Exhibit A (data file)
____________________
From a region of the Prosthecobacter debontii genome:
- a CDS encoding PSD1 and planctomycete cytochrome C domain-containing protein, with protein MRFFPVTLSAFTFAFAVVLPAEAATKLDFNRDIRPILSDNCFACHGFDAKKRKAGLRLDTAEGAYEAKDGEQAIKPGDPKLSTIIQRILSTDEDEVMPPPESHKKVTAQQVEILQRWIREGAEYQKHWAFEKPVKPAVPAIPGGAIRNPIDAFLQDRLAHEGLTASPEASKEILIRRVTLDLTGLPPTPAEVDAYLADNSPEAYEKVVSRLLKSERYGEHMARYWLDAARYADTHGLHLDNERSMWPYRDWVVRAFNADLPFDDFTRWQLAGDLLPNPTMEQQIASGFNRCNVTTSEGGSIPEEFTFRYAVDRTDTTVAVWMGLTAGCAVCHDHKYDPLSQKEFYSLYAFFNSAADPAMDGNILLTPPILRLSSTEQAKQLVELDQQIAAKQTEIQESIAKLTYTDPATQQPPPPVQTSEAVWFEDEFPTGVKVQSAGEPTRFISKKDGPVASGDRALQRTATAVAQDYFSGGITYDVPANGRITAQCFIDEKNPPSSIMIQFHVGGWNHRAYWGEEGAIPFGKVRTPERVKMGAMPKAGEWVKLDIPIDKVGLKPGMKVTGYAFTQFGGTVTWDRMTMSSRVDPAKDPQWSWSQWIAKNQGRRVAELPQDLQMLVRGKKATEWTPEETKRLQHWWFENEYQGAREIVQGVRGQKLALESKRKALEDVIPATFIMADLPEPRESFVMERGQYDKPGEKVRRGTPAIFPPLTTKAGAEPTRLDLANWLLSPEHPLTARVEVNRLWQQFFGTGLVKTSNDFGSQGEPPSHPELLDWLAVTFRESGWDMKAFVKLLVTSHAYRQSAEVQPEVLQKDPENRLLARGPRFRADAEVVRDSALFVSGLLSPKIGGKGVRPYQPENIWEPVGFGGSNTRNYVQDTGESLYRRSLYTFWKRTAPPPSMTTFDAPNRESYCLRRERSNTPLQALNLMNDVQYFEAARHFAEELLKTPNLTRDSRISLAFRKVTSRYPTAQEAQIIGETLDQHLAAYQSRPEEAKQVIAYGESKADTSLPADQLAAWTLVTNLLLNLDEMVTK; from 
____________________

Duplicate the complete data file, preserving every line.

From a region of the Prosthecobacter debontii genome:
- a CDS encoding PSD1 and planctomycete cytochrome C domain-containing protein, with protein MRFFPVTLSAFTFAFAVVLPAEAATKLDFNRDIRPILSDNCFACHGFDAKKRKAGLRLDTAEGAYEAKDGEQAIKPGDPKLSTIIQRILSTDEDEVMPPPESHKKVTAQQVEILQRWIREGAEYQKHWAFEKPVKPAVPAIPGGAIRNPIDAFLQDRLAHEGLTASPEASKEILIRRVTLDLTGLPPTPAEVDAYLADNSPEAYEKVVSRLLKSERYGEHMARYWLDAARYADTHGLHLDNERSMWPYRDWVVRAFNADLPFDDFTRWQLAGDLLPNPTMEQQIASGFNRCNVTTSEGGSIPEEFTFRYAVDRTDTTVAVWMGLTAGCAVCHDHKYDPLSQKEFYSLYAFFNSAADPAMDGNILLTPPILRLSSTEQAKQLVELDQQIAAKQTEIQESIAKLTYTDPATQQPPPPVQTSEAVWFEDEFPTGVKVQSAGEPTRFISKKDGPVASGDRALQRTATAVAQDYFSGGITYDVPANGRITAQCFIDEKNPPSSIMIQFHVGGWNHRAYWGEEGAIPFGKVRTPERVKMGAMPKAGEWVKLDIPIDKVGLKPGMKVTGYAFTQFGGTVTWDRMTMSSRVDPAKDPQWSWSQWIAKNQGRRVAELPQDLQMLVRGKKATEWTPEETKRLQHWWFENEYQGAREIVQGVRGQKLALESKRKALEDVIPATFIMADLPEPRESFVMERGQYDKPGEKVRRGTPAIFPPLTTKAGAEPTRLDLANWLLSPEHPLTARVEVNRLWQQFFGTGLVKTSNDFGSQGEPPSHPELLDWLAVTFRESGWDMKAFVKLLVTSHAYRQSAEVQPEVLQKDPENRLLARGPRFRADAEVVRDSALFVSGLLSPKIGGKGVRPYQPENIWEPVGFGGSNTRNYVQDTGESLYRRSLYTFWKRTAPPPSMTTFDAPNRESYCLRRERSNTPLQALNLMNDVQYFEAARHFAEELLKTPNLTRDSRISLAFRKVTSRYPTAQEAQIIGETLDQHLAAYQSRPEEAKQVIAYGESKADTSLPADQLAAWTLVTNLLLNLDEMVTK; from 